"I want to question, renew myself again," he said to explain the move, downplaying any conflicts. "I want a new start toward the future, to create something new."
In 1992, he founded a school in Lausanne similar to the Mudra Center and began a series of collaborations with international ballet stars, designers and musicians. And his success in Switzerland sustained his reputation as one of the greatest creative artists in all of Europe.
At the beginning of this century, Bejart transformed "The Nutcracker" into an autobiographical fantasy about a young, motherless boy -- and ultimately the ballet became what he called "a kind of hymn to the ideal mother that he does not know of." Eventually, that boy met a woman who might be, in Bejart's words, "the mother and maybe Terpsichore," goddess of dance.
Bejart was a close friend of the late fashion designer Gianni Versace and recently, for the 10th anniversary of Versace's 1997 murder, he choreographed a two-part ballet, "Thank you, Gianni, With Love," in Milan.
His many awards include the Hammarskjold Prize (1973), the Erasmus prize (1974) and the Prize of the Society of Dramatic Authors (1980).
His writings include a number of essays and several books, including a 1963 novel, "Mathilde ou le temps perdu," and two theater pieces: "La Reine vert" (1963) and "La Tentation de Saint-Antoine" (1967).
"I tried to write a few books, but I don't think they are so good," he said seven years ago in a television interview. "But I try to explain myself in every ballet."
He amplified that statement in an interview the same year with the London Independent: "All my ballets are, above all, encounters, with a piece of music, with life, with death, with love," he said, "with beings whose past and work reincarnate themselves in me, just as the dancer who I no longer am is reborn every time in interpreters who surpass him."
Bejart is survived by a sister. His longtime companion, Argentine dancer Jorge Donn, died of AIDS in 1992.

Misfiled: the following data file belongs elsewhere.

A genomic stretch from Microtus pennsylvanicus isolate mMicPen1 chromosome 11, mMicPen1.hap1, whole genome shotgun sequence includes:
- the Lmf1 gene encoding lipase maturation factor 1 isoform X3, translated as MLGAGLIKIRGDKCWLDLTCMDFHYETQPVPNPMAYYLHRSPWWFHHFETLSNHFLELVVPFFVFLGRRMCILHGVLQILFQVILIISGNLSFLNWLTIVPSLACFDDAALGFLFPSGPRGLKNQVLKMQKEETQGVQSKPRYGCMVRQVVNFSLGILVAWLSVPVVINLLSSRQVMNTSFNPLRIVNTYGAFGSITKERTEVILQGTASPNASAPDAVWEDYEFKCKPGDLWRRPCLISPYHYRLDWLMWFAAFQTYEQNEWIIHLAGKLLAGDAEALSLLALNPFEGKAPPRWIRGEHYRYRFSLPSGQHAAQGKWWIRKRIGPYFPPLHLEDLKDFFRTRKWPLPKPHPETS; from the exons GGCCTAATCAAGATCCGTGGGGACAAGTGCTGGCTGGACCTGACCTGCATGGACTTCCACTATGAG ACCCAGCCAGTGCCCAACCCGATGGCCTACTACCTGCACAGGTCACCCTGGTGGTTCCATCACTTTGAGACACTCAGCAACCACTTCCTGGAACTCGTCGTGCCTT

--> The article appeared on latimes.com
Maurice Bejart (Obituary)
Maurice Bejart dances during a rehearsal at
the Comedie Francaise in Paris in 1980.
By The Times
In his native France and its neighbouring countries, most critics and the public saw him as unable to do anything wrong; many reviewers in Britain and the United States found it difficult to allow that he could do anything right. History is likely to assess him nearer to his own estimation, which was that as a man of the theatre he worked constantly to extend his reach, with results that varied in quality but were rarely dull.
At his best, Béjart produced some of the most exciting dance theatre of our time. Among his astonishingly large output of about 220 creations, the three most likely to survive in the repertoire are his devastatingly simple but gripping Bolero and his highly original treatments of Stravinsky's Rite of Spring and The Firebird. In both of these latter, characteristically, he gave more importance than usual to male dancing. His Firebird was the leader of a partisan troop, shot and killed in battle but returning in spirit to inspire continued resistance. For Rite, he abandoned the original idea of a single female sacrificial victim in favour of showing a man and a woman chosen to save their tribe through ritual copulation and death.
Often, Béjart worked on a monumental scale, producing spectacles that demanded large arenas and sometimes involved actors as well as dancers. The huge Forêt National sports stadium in Brussels and the courtyard of the Palais des Papes at Avignon were long among his regular venues, and for the bicentenary of the French revolution, the French Government commissioned him to create 1789...et nous in the great hall of the Grand Palais in Paris.
At the other extreme, however, he could make a fastidiously precise short pure-dance piece such as Webern Opus 5 for just two dancers, and in Ni fleurs, ni couronnes he created variations on episodes from The Sleeping Beauty. The Paris Opera commissioned several ballets from him, and his Le Molière imaginaire, based on the playwright's life and works, had its premiere at the Comédie Française starring Robert Hirsch, doyen of that theatre, in the central role, which Béjart himself later played with distinction.
There was often humour as well as showmanship in his creations; Le Concours, for instance, combined a whodunnit mystery with parodies of ballet life, including recognisable caricatures of some habitual competition judges.
Dancers loved working with him. Among the international stars for whom he created roles were Jean Babilee in Life, Mikhail Baryshnikov, Fernando Bujones, Suzanne Farrell in Nijinsky, Clown of God, Sylvie Guillem repeatedly, Rudolf Nureyev in Songs of a Wayfarer, Maya Plisetskaya in Isadora and Vladimir Vassiliev in a very personal treatment of Petrushka. But he also grew his own stars within his company, especially the male dancers; Paolo Bortoluzzi, Jorge Donn and others brought both poetry and heroism to their roles, leading a marvellous men's ensemble from which new talent constantly emerged at need. Nor did his women soloists ever lack notable roles to show off their gifts.